Postoperative free intraperitoneal gas refers to the presence of gas in the peritoneal cavity following a surgical procedure and may result from open or laparoscopic surgical techniques.
Postoperative free intraperitoneal gas is also referred to as postoperative pneumoperitoneum 1.
Free intraperitoneal air after surgery occurs in up to 60% of laparotomies and 25% of laparoscopic procedures 2. Larger volumes of gas are associated with a smaller body mass index 3.
A tympanic percussion sound on percussion may be elicited on abdominal examination. Post laparoscopic shoulder pain is a common complication following laparoscopic surgery and is caused by irritation of the phrenic nerve by the retained gas used during laparoscopy 4.
In open surgical procedures, direct incision of the skin and then closure of the incision traps gas within the peritoneal cavity. In laparoscopic procedures insufflation of the peritoneum introduces gas (usually carbon dioxide) which is then retained. The gas is gradually reabsorbed by surrounding tissue and blood vessels and is then expired via the lungs.
In one study the volume of postoperative intraperitoneal gas in a group of patients who underwent laparoscopic gynecological surgery was an average of 17 mL but measured as much as 130 mL in some patients 4.
Signs of pneumoperitoneum such as subdiaphragmatic free air and the cupola sign may be visible. The volume of gas on serial radiographs should decrease. If the volume of gas increases then it is concerning for another cause of pneumoperitoneum following surgery such as bowel perforation or anastomotic leak.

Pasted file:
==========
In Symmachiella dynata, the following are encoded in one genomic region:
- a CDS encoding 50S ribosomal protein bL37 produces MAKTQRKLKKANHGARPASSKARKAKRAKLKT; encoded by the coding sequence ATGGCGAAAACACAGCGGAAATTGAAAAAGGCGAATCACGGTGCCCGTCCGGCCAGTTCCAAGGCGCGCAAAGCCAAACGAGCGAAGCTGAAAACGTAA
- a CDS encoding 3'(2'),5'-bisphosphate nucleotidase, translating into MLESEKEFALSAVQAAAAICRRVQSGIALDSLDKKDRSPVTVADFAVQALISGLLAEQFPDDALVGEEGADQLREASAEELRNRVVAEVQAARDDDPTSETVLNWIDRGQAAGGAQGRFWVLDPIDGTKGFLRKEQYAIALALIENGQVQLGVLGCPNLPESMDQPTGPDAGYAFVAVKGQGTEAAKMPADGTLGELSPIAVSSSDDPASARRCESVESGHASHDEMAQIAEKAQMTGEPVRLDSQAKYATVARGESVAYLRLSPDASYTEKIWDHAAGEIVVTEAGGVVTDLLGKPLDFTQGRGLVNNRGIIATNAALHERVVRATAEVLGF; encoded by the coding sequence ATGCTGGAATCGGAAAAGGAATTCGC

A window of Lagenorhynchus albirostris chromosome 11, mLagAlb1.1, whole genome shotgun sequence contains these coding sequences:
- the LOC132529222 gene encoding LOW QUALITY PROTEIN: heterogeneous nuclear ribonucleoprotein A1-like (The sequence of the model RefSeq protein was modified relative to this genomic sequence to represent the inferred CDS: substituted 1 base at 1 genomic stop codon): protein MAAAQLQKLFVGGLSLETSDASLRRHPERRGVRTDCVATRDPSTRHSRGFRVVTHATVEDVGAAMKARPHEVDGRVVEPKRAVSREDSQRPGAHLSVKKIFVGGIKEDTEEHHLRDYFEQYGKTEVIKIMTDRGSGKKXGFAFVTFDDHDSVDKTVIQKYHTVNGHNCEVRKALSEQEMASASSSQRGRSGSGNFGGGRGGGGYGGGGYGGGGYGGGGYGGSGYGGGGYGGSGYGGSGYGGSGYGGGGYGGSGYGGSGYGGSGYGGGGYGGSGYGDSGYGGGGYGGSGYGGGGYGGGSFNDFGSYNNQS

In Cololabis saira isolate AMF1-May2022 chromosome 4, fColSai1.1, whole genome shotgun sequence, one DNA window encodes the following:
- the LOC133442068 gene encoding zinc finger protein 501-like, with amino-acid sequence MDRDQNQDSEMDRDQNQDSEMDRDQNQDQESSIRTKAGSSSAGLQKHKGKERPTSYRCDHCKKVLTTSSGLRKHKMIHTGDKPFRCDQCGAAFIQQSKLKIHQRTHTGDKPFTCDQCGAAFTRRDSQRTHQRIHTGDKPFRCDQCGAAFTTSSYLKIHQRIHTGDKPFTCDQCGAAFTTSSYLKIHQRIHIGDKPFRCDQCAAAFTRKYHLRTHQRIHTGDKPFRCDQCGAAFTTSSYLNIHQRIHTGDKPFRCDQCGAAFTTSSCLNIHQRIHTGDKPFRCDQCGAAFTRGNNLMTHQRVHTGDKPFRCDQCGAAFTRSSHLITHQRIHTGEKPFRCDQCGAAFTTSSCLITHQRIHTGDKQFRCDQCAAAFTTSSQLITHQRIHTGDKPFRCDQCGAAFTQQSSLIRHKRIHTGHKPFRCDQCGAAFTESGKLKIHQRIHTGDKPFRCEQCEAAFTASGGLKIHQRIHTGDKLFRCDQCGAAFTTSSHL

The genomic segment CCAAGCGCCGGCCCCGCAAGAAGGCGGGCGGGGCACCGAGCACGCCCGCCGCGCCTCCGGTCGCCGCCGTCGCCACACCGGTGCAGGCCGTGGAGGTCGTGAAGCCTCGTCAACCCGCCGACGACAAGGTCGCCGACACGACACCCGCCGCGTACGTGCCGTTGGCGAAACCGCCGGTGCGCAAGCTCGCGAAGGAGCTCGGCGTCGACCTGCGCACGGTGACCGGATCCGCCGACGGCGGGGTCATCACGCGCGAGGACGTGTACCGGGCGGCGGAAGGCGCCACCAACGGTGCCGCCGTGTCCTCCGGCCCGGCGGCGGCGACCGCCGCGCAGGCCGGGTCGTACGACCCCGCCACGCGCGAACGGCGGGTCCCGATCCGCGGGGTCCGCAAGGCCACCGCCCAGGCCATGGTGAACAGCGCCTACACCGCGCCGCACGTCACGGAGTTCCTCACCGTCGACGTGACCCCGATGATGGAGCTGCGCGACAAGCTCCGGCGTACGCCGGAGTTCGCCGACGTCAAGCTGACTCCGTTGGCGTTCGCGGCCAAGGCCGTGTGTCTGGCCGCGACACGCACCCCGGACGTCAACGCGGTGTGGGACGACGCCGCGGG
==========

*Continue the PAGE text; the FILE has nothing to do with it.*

On abdominal radiograph signs of pneumoperitoneum may be visible (eg. Rigler sign).
Treatment and prognosis
If there are no features of peritonitis or other concerning features, management is conservative and the gas will gradually be reabsorbed 5,6. Two-thirds of cases resolve within 48 hours and 97% resolve within 5 days 7. However, whilst the free gas may be considered as an expected postoperative finding, if the clinical features point to intra-abdominal deterioration, further imaging such as CT should be considered.
The volume of postoperative free gas is positively associated with the intensity of postoperative pain 4.
- 1. Postoperative pneumoperitoneum after colorectal surgery: Expectant vs surgical management. (2012) World Journal of Gastrointestinal Surgery. 4 (6): 152. doi:10.4240/wjgs.v4.i6.152 - Pubmed
- 2. Mularski RA, Sippel JM, Osborne ML. Pneumoperitoneum: a review of nonsurgical causes. (2000) Critical care medicine. 28 (7): 2638-44. Pubmed
- 3. Cho KC, Baker SR. Extraluminal air. Diagnosis and significance. (1994) Radiologic clinics of North America. 32 (5): 829-44. Pubmed
- 4. Song T, Kim KH, Lee KW. The Intensity of Postlaparoscopic Shoulder Pain Is Positively Correlated with the Amount of Residual Pneumoperitoneum. (2017) Journal of minimally invasive gynecology. 24 (6): 984-989.e1. doi:10.1016/j.jmig.2017.06.002 - Pubmed
- 5. Clements WD, Gunna BR, Archbold JA, Parks TG. Idiopathic spontaneous pneumoperitoneum--avoiding laparotomy--a case report. (1996) The Ulster medical journal. 65 (1): 84-6. Pubmed
- 6. Gutkin Z, Iellin A, Meged S, Sorkine P, Geller E. Spontaneous pneumoperitoneum without peritonitis. (1992) International surgery. 77 (3): 219-23. Pubmed
- 7. Nielsen KT, Lund L, Larsen LP, Knudsen P. Duration of postoperative pneumoperitoneum. (1997) The European journal of surgery = Acta chirurgica. 163 (7): 501-3. Pubmed